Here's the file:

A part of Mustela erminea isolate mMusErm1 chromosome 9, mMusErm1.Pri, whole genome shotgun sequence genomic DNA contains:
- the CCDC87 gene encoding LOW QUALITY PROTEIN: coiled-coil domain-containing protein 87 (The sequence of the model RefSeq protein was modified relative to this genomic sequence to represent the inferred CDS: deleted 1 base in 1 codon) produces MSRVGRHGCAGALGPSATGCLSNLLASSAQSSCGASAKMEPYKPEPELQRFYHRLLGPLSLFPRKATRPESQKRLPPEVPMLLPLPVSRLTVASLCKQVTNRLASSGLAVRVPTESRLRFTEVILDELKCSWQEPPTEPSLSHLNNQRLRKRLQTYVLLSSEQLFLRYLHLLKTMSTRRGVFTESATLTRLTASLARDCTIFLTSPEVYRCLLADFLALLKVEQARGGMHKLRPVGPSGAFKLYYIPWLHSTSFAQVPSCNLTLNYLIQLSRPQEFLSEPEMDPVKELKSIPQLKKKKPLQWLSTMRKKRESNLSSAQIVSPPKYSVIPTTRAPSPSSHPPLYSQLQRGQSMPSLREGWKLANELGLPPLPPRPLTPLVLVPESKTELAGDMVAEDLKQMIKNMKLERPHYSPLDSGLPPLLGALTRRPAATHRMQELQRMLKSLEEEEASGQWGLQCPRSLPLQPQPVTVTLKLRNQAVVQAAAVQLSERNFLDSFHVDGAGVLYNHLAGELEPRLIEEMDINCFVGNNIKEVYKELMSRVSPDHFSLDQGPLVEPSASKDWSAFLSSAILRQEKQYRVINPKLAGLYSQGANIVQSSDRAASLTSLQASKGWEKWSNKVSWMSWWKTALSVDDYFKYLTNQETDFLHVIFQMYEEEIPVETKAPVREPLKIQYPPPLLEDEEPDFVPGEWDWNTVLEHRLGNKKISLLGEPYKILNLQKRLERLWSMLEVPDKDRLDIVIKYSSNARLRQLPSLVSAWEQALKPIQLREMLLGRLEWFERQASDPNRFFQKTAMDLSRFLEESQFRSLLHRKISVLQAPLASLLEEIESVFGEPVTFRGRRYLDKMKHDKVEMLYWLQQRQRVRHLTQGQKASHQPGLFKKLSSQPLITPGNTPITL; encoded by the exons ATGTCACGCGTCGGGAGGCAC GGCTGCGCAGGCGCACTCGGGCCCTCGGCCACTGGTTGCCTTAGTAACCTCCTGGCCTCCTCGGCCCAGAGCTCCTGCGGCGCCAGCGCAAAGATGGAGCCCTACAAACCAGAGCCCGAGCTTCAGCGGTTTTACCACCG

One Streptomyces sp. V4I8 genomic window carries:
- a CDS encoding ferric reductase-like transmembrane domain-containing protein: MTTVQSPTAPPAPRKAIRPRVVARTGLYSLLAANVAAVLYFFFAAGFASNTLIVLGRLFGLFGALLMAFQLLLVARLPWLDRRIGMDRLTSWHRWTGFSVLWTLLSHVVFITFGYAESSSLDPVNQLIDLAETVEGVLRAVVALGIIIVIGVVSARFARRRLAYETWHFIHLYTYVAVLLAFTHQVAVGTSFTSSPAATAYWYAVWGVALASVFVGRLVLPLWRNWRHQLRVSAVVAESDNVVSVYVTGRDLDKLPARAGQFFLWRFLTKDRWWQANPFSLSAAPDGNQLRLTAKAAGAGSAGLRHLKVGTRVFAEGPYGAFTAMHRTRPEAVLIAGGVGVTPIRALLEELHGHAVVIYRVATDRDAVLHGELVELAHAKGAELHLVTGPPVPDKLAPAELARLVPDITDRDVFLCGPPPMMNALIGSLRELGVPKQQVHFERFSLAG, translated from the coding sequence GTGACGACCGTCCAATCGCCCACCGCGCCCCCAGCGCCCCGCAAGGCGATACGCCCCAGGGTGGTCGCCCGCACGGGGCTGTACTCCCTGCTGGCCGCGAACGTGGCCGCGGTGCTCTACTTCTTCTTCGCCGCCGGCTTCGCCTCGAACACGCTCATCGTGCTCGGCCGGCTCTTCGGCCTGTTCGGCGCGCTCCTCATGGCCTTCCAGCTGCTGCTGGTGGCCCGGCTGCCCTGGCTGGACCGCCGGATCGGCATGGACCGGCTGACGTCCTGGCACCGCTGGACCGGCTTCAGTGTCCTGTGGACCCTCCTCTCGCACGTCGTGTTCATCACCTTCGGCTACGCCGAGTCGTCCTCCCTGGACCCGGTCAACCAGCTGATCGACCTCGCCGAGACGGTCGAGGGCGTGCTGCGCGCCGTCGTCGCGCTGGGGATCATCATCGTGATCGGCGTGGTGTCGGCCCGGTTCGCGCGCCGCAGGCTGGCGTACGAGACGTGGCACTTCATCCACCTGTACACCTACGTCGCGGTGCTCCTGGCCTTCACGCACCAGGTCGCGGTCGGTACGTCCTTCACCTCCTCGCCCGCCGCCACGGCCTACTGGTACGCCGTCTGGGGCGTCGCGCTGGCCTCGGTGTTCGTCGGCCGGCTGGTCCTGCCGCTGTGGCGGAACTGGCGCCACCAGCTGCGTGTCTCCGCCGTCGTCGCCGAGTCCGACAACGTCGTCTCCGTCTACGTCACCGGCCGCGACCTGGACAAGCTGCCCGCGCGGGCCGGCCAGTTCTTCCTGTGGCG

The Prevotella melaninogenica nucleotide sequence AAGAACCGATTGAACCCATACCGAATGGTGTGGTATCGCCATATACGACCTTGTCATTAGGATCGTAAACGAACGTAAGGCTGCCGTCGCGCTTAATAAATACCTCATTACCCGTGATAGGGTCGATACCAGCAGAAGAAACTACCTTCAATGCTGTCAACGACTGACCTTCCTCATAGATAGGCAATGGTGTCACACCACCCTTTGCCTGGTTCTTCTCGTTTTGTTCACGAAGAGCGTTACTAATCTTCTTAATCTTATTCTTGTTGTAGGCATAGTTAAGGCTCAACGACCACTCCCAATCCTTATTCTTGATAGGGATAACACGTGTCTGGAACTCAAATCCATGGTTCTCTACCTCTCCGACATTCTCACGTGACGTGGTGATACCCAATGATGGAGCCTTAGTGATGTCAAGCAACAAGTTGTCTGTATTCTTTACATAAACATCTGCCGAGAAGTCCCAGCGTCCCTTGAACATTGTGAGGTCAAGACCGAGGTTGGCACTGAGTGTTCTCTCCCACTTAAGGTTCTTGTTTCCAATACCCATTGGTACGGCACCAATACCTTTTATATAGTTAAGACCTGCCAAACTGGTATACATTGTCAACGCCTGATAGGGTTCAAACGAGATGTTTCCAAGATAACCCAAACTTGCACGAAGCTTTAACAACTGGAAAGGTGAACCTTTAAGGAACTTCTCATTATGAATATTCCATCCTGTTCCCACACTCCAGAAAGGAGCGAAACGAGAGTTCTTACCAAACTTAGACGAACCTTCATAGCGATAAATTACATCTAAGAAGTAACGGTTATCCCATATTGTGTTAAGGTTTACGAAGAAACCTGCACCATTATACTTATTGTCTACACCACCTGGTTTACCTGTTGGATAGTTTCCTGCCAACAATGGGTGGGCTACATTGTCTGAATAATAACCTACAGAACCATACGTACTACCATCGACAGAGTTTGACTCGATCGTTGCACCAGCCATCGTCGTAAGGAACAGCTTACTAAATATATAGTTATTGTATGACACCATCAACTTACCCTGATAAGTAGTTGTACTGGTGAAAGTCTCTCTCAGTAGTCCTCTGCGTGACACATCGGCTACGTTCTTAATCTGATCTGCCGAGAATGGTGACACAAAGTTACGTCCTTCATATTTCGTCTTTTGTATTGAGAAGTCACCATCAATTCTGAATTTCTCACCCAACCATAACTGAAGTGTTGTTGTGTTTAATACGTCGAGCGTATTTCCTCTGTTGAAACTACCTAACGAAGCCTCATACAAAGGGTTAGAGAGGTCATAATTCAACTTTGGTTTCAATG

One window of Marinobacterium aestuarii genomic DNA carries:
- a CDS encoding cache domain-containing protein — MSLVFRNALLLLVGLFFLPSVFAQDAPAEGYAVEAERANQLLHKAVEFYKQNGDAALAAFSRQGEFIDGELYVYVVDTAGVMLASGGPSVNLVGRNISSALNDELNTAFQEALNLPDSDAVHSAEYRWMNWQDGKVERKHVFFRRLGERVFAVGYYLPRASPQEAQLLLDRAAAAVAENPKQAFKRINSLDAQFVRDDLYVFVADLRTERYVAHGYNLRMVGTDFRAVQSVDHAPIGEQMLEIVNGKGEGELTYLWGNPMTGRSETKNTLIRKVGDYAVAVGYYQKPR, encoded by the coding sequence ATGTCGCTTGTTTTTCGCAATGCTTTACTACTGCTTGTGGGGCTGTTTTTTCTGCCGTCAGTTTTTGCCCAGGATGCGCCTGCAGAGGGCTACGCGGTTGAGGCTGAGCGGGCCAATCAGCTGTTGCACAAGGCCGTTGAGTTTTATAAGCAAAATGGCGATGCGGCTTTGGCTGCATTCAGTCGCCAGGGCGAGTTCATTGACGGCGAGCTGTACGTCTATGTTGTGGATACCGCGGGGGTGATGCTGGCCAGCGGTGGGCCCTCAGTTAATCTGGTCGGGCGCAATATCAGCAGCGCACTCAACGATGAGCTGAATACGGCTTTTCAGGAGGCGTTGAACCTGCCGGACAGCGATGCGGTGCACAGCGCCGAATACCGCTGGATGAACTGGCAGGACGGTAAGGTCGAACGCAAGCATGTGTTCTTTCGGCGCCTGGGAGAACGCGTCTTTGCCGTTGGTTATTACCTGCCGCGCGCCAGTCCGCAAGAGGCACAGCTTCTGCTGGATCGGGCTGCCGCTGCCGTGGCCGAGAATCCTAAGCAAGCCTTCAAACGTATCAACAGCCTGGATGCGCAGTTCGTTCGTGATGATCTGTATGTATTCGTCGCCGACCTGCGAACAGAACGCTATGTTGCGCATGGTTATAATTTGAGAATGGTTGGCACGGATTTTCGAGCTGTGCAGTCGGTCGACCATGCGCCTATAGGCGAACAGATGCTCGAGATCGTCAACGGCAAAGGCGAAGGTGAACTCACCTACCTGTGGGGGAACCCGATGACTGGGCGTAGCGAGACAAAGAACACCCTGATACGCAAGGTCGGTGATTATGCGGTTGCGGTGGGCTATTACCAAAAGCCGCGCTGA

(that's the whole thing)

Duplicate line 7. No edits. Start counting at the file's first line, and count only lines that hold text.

- a CDS encoding cache domain-containing protein — MSLVFRNALLLLVGLFFLPSVFAQDAPAEGYAVEAERANQLLHKAVEFYKQNGDAALAAFSRQGEFIDGELYVYVVDTAGVMLASGGPSVNLVGRNISSALNDELNTAFQEALNLPDSDAVHSAEYRWMNWQDGKVERKHVFFRRLGERVFAVGYYLPRASPQEAQLLLDRAAAAVAENPKQAFKRINSLDAQFVRDDLYVFVADLRTERYVAHGYNLRMVGTDFRAVQSVDHAPIGEQMLEIVNGKGEGELTYLWGNPMTGRSETKNTLIRKVGDYAVAVGYYQKPR, encoded by the coding sequence ATGTCGCTTGTTTTTCGCAATGCTTTACTACTGCTTGTGGGGCTGTTTTTTCTGCCGTCAGTTTTTGCCCAGGATGCGCCTGCAGAGGGCTACGCGGTTGAGGCTGAGCGGGCCAATCAGCTGTTGCACAAGGCCGTTGAGTTTTATAAGCAAAATGGCGATGCGGCTTTGGCTGCATTCAGTCGCCAGGGCGAGTTCATTGACGGCGAGCTGTACGTCTATGTTGTGGATACCGCGGGGGTGATGCTGGCCAGCGGTGGGCCCTCAGTTAATCTGGTCGGGCGCAATATCAGCAGCGCACTCAACGATGAGCTGAATACGGCTTTTCAGGAGGCGTTGAACCTGCCGGACAGCGATGCGGTGCACAGCGCCGAATACCGCTGGATGAACTGGCAGGACGGTAAGGTCGAACGCAAGCATGTGTTCTTTCGGCGCCTGGGAGAACGCGTCTTTGCCGTTGGTTATTACCTGCCGCGCGCCAGTCCGCAAGAGGCACAGCTTCTGCTGGATCGGGCTGCCGCTGCCGTGGCCGAGAATCCTAAGCAAGCCTTCAAACGTATCAACAGCCTGGATGCGCAGTTCGTTCGTGATGATCTGTATGTATTCGTCGCCGACCTGCGAACAGAACGCTATGTTGCGCATGGTTATAATTTGAGAATGGTTGGCACGGATTTTCGAGCTGTGCAGTCGGTCGACCATGCGCCTATAGGCGAACAGATGCTCGAGATCGTCAACGGCAAAGGCGAAGGTGAACTCACCTACCTGTGGGGGAACCCGATGACTGGGCGTAGCGAGACAAAGAACACCCTGATACGCAAGGTCGGTGATTATGCGGTTGCGGTGGGCTATTACCAAAAGCCGCGCTGA